Some helpful additions to the commentaries in Kale and Hultzsch.

I was intrigued to read in the extract from the preface to the first edition of Kale (1961) the following: “the words giving the prose order of each verse in Mallināthā’s commentary are printed in bold type, the compounds words are not given by Mallināthā.  Being enclosed in rectangular brackets.” Unfortunately no such assistance is provided by Hultzsch (19998). However his edition has the advantage of giving a full vocabulary listing of the words used in the verses, their English translation and the verse numbers they occur in. Additionally Hultzsch also provides an appendix of spurious verses and a table of the correspondence of verses in different recensions of the meghadūta. The foreword by Albrecht Wetzler lists the key commentaries in their presumably historical sequence, as well as a listing of important secondary literature. I will revisit the two commentaries and their historical differences and their authors in a later post, for now let us have a look at the first verse and pick out the bold type words in order:

स्वाधिकारात् प्रमत्तः वर्षभोग्येन अस्तंगमितमहिम कश्चित् यक्षः वसतिम् चक्रे

svādhikārāt pramattaḥ varṣabhogyeṇa   astamgamitamahimā kaścit yakṣaḥ vasatim cakre

A certain Yakṣaḥ, whose supernatural powers were caused to go by a curse, (due to being) grossly neglectful of his duty to (his) own government, (was) abiding on a mountain, to be endured for a year.

svādhikārāt = sva + ādhikārāt (abl,s, m) from self / one’s own + ruler/government pramattaḥ = ppp grossly neglectful of his duty                                                         varṣabhogyeṇa   = varṣa + bhogyeṇa –inst  tatparusa to be endured for a year                        varṣa = m. a year (commonly applied to age), rains- once a year                                    bhogya =  to be endured or suffered fpp bhuj                                                 astamgamitamahimā = bahuvrihi– whose greatness was caused to go by a curse, pronounced with a curse causing to go to disappear superhuman power                āstaṃgamita = acc, sing, treated as indeclinable                                                                   āstam = disappearance (final resting place)                                                                             gamita = gam, ppp caus – causing to go, causative gamaya, ppp drop ya + ita= gamita mahimā = greatness, superhuman power (m, nom, masc) goes like raja                              kaścit yakṣaḥ = a certain Yakṣaḥ (nom, s, m)                                                                    vasatim = 1. √vas nominal derivative of verb from, 2. f. staying (esp. ” overnight “) , dwelling , abiding , vasatiM- √kṛ or √ grah , ” to pass the night , take up one’s abode in ” , with loc.) 3. a dwelling-place , house , residence , abode or seat of (gen. or comp.)           cakre = (loc, s, m) of a mountain or perhaps its from kṛ?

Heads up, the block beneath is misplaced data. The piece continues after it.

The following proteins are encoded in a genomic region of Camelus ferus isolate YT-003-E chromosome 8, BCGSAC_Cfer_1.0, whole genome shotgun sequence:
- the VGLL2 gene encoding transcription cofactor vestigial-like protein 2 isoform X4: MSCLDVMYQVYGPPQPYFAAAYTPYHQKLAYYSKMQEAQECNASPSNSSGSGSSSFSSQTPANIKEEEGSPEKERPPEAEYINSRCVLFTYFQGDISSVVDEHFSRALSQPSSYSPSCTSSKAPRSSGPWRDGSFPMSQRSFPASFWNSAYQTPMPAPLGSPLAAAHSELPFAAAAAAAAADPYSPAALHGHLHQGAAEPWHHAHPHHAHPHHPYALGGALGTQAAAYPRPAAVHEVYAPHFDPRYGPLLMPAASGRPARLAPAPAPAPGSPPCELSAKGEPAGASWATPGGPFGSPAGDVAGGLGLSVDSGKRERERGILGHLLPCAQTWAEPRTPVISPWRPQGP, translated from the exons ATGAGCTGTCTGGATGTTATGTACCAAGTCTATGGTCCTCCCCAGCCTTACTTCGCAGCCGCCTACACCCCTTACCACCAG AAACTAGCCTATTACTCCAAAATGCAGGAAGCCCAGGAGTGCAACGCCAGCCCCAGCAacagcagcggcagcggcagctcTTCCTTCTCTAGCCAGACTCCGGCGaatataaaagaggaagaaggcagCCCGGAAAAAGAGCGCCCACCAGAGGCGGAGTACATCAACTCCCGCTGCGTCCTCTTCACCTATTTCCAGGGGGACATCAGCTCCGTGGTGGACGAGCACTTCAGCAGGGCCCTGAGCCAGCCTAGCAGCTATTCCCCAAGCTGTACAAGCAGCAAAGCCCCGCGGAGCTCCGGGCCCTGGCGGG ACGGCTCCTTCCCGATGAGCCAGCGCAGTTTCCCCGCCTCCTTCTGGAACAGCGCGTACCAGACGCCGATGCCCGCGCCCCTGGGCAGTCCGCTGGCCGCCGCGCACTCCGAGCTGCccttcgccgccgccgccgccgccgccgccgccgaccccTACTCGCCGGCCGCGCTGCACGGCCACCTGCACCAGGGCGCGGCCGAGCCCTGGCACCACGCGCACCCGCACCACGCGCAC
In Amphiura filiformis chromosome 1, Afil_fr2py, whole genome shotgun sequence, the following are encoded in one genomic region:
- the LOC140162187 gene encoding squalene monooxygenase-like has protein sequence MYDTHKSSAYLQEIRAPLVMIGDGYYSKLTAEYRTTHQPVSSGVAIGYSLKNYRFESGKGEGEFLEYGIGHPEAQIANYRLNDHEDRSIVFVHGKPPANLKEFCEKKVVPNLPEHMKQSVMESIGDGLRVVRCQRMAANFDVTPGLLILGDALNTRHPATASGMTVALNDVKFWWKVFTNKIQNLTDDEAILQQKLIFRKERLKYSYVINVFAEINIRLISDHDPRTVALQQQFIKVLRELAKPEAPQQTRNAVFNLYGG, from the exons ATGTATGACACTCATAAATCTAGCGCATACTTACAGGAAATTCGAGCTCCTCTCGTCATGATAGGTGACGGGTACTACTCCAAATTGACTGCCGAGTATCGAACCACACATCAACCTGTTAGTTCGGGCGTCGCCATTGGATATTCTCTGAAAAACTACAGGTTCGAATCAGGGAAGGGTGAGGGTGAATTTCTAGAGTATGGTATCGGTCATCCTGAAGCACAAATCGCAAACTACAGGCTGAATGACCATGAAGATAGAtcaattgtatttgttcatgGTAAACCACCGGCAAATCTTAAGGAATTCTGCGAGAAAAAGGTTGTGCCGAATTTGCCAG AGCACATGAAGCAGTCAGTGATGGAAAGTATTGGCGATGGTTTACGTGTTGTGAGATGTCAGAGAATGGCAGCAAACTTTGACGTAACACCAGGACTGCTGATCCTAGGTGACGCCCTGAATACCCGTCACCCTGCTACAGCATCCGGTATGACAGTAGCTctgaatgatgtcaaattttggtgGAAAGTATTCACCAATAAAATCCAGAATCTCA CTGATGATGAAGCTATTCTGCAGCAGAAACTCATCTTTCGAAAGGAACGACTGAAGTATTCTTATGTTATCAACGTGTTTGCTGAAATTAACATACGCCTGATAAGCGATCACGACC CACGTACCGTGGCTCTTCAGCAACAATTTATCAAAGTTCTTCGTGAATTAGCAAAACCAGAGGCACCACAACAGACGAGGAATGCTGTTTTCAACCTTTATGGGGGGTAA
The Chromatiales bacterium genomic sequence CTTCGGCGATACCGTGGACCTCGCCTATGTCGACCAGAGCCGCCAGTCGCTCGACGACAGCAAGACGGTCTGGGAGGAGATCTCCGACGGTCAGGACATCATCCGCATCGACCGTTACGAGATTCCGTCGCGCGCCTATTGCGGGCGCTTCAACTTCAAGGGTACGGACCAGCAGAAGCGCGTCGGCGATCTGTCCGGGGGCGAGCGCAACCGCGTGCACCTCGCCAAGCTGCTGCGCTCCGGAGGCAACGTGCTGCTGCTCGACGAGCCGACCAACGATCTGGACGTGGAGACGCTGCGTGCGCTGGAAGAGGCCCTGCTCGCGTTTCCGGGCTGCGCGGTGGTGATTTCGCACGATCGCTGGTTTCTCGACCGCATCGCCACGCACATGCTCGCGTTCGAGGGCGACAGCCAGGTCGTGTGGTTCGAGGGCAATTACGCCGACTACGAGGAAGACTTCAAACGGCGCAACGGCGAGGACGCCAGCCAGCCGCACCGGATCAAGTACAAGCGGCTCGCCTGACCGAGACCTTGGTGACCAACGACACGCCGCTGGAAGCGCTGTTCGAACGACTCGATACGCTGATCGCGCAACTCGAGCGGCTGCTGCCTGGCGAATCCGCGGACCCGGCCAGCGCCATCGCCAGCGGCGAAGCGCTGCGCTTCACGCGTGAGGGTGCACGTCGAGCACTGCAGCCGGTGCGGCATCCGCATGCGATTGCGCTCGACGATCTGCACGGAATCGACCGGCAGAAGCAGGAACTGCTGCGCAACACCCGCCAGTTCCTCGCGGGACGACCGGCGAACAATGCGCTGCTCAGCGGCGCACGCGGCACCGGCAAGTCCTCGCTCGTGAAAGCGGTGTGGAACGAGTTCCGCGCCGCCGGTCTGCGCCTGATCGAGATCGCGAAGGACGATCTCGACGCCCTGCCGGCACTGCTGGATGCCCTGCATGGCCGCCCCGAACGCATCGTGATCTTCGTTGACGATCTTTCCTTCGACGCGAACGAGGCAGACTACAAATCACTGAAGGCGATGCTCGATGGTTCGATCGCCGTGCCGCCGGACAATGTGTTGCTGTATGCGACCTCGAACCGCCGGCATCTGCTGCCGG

Question to readers: what is the name of the special compound that is represented in āstaṃgamita

(Sanskrit word currently unknown)

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activist, budding sanskrit 'scholar', beginning bansuri player .....
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5 Responses to Some helpful additions to the commentaries in Kale and Hultzsch.

  1. Kay Pendlebury says:

    Hey Rye
    Thanks for this. I had forgotten about the word order thing in the commentary we are looking at (Mallinātha as in Kale). I’m translating now in the word order of the commentary and it does make it a lot easier.

    Secondly, I remember this compound āstaṃgamita coming up when we looked at this verse with McComas and he mentioned that dhanañjaya from BG is the same thing. So I checked the BG verses in good old Egenes and sure enough there it is on page 22 vol 2.

    Made my day. (yeah, I know, I need to get a life!)

    Good luck
    K

  2. So the compound Egenes is referring to on page is in fact an aluk samāsa i.e a compound – a special form of a tatparuṣa compound, where the prior member does not loose its ending… just in case someone does not have the sec vol of Egenes handy….

  3. Patil Milind says:

    āstaṃgamita is avyayiibhaava samaas.

  4. so Whitney’s grammar describes avyayībhāva samāsas as compounds that are adverbially used accusatives of secondary adjectives, which have an indeclinable member or particle as prior member. I am not convinced that astaṃgamita qualifies… as I would have thought astaṃ is declinable? Anyway I just realized I made a spelling mistake , no ā but a at the start!. Here is what the dictionary says:

    asta–M-gamita [L=21256] mfn. (Caus. perf. Pass. p.) brought to an end , destroyed
    asta = m. astam- √i – definitely declinable….

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